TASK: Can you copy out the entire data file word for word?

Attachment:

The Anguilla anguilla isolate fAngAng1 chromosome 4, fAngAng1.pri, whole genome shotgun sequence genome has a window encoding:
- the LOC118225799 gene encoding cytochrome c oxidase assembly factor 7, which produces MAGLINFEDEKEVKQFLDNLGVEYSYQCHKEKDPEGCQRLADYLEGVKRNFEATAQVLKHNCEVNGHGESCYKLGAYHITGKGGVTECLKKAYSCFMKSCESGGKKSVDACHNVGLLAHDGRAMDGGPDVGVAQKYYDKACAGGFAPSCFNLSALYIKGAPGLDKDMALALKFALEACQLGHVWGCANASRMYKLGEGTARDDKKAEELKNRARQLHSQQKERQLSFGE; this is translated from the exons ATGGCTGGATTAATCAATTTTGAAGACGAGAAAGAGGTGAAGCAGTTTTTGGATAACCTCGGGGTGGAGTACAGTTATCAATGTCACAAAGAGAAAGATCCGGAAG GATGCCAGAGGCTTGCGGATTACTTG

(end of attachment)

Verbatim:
The Anguilla anguilla isolate fAngAng1 chromosome 4, fAngAng1.pri, whole genome shotgun sequence genome has a window encoding:
- the LOC118225799 gene encoding cytochrome c oxidase assembly factor 7, which produces MAGLINFEDEKEVKQFLDNLGVEYSYQCHKEKDPEGCQRLADYLEGVKRNFEATAQVLKHNCEVNGHGESCYKLGAYHITGKGGVTECLKKAYSCFMKSCESGGKKSVDACHNVGLLAHDGRAMDGGPDVGVAQKYYDKACAGGFAPSCFNLSALYIKGAPGLDKDMALALKFALEACQLGHVWGCANASRMYKLGEGTARDDKKAEELKNRARQLHSQQKERQLSFGE; this is translated from the exons ATGGCTGGATTAATCAATTTTGAAGACGAGAAAGAGGTGAAGCAGTTTTTGGATAACCTCGGGGTGGAGTACAGTTATCAATGTCACAAAGAGAAAGATCCGGAAG GATGCCAGAGGCTTGCGGATTACTTG